47. Lest we forget Martin Luther King’s fight for the poor

Author: Prof Adekeye Adebajo
11 June 2018
Image supplied by: 
skeeze / 12146 images via Pixabay
Business Day

This April marked the 50th anniversary of the death of slain civil rights stalwart, Martin Luther King, Jr. (MLK), a commemoration that has remarkably gone largely unnoticed in much of Africa. This July also celebrates the centenary of King’s fellow Nobel peace laureate, Nelson Mandela’s birth. Both the civil rights and anti-apartheid struggles were symbolically linked when Mandela – in a 1994 speech to the United States (US) Congress – echoed King’s words from the 1963 March On Washington, borrowed from an old Negro spiritual: “Free at last, free at last, thank God Almighty we are free at last!” Both of these liberation struggles focused on combating racial injustice and social inequality. The black ghettos of the American civil rights struggle mirrored the black townships of South Africa’s anti-apartheid struggle.

King and his fellow Nobel peace laureate, South Africa’s Albert Luthuli, issued a joint declaration condemning apartheid in 1962, and during his Nobel prize speech two years later, MLK honoured Luthuli “whose struggles with and for his people, are still met with the most brutal expression of man’s inhumanity to man.” King also championed decolonisation efforts in Africa, attending Kwame Nkrumah’s independence celebration in Accra in 1957. As he noted: “The liberation struggle in Africa has been the greatest single international influence on American Negro students. Frequently I hear them say that if their African brothers can break the bonds of colonialism, surely the American Negro can break Jim Crow.”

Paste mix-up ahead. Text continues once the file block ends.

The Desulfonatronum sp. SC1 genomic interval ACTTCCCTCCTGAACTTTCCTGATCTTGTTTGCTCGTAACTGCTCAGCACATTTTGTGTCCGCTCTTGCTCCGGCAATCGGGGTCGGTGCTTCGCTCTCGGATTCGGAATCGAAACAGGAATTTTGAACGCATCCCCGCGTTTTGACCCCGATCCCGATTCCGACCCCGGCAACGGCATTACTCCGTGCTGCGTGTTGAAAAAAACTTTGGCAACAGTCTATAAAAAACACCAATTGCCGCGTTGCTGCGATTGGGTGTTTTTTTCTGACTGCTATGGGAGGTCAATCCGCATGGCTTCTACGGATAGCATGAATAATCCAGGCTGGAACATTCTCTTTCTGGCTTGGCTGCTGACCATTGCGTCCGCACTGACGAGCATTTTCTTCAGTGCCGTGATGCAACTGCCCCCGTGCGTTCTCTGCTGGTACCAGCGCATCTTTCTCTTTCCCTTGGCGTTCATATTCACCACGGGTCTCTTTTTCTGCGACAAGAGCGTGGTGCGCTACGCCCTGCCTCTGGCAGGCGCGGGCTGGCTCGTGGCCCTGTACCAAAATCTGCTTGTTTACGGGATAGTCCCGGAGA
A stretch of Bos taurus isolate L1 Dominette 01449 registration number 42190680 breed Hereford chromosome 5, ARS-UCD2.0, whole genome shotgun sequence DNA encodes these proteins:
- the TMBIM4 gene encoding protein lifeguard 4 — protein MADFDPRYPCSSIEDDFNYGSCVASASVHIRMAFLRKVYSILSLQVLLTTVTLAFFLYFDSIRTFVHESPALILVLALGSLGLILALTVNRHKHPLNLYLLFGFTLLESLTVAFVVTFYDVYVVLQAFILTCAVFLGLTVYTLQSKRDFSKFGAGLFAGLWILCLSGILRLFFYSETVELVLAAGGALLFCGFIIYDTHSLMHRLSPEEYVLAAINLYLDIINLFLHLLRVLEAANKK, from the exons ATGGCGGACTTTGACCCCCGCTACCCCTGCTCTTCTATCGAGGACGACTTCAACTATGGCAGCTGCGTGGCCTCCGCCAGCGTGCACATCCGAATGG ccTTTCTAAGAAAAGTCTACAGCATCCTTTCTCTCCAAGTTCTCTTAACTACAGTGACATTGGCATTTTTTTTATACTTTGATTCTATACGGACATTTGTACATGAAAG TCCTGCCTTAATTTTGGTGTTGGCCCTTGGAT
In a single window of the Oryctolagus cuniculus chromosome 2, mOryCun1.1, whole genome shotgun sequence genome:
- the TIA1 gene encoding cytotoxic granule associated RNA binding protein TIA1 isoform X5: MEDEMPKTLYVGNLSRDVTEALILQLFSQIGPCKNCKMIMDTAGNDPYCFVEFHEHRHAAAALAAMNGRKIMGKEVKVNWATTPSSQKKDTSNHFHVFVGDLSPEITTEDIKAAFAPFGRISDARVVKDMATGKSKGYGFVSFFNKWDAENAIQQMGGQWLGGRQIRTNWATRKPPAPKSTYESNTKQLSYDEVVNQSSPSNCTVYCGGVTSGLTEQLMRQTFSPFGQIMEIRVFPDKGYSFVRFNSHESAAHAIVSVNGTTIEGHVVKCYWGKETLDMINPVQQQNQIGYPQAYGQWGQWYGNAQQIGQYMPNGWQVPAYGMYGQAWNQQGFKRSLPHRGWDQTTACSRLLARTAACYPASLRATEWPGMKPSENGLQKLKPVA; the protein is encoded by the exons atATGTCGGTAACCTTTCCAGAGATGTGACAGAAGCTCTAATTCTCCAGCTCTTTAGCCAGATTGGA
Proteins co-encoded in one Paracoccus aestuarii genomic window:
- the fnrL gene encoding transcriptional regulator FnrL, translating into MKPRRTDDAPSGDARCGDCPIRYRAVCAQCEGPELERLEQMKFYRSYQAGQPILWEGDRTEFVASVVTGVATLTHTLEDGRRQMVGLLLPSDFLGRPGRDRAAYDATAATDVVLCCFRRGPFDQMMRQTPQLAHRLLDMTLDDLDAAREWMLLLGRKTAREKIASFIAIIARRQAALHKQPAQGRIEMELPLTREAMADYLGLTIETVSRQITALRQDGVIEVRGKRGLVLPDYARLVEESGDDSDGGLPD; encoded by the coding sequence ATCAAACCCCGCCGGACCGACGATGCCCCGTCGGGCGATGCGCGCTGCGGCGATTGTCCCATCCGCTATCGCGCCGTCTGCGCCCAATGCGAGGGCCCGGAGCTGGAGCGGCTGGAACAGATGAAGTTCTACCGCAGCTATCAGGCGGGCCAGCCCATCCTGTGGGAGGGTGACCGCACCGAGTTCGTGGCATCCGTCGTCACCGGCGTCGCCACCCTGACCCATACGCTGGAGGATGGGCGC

King became the youngest winner of the Nobel Peace Prize in 1964 at the age of 35. He was a prophetic troubadour, and a religious griot who tirelessly preached the gospel of black liberation across the vast expanse of the American colossus. MLK was described in a rich 2013 essay by African-American journalist, Lee Daniels, as the “Great Provocateur” and “apostle of non-violence,” while African-American pastor-intellectual, Michael Eric Dyson, more recently, called him a “troublemaker for Jesus.” King came from a solidly middle-class background: his father, grandfather, and great grandfathers had all been preachers. He thus followed in a long line of proselytizing ancestors. His faith in the ministry was bolstered at Atlanta’s all-black Morehouse College, before he went on to earn a doctorate in theology from Boston University.

King was assassinated in Memphis in April 1968, where he had gone to support a strike by sanitation workers. His martyrdom at the age of 39 was as tragic as those of similar Pan-African figures assassinated before they reached their fortieth birthday: Malcolm X, Medgar Evers, and Walter Rodney. A day before his death, during his famous “Mountaintop” speech, King had, like a black Moses, warned his disciples that he had seen the Promised Land – having spent many years wandering across the American wilderness – but might not get there with them. He marched towards his painful destiny with the grace and dignity of a Christ-like figure. After his death, violence flared in over 100 American cities in which 12 people died and 1,200 buildings were burned, in stark contradiction of the very principles of non-violence that King had consistently preached.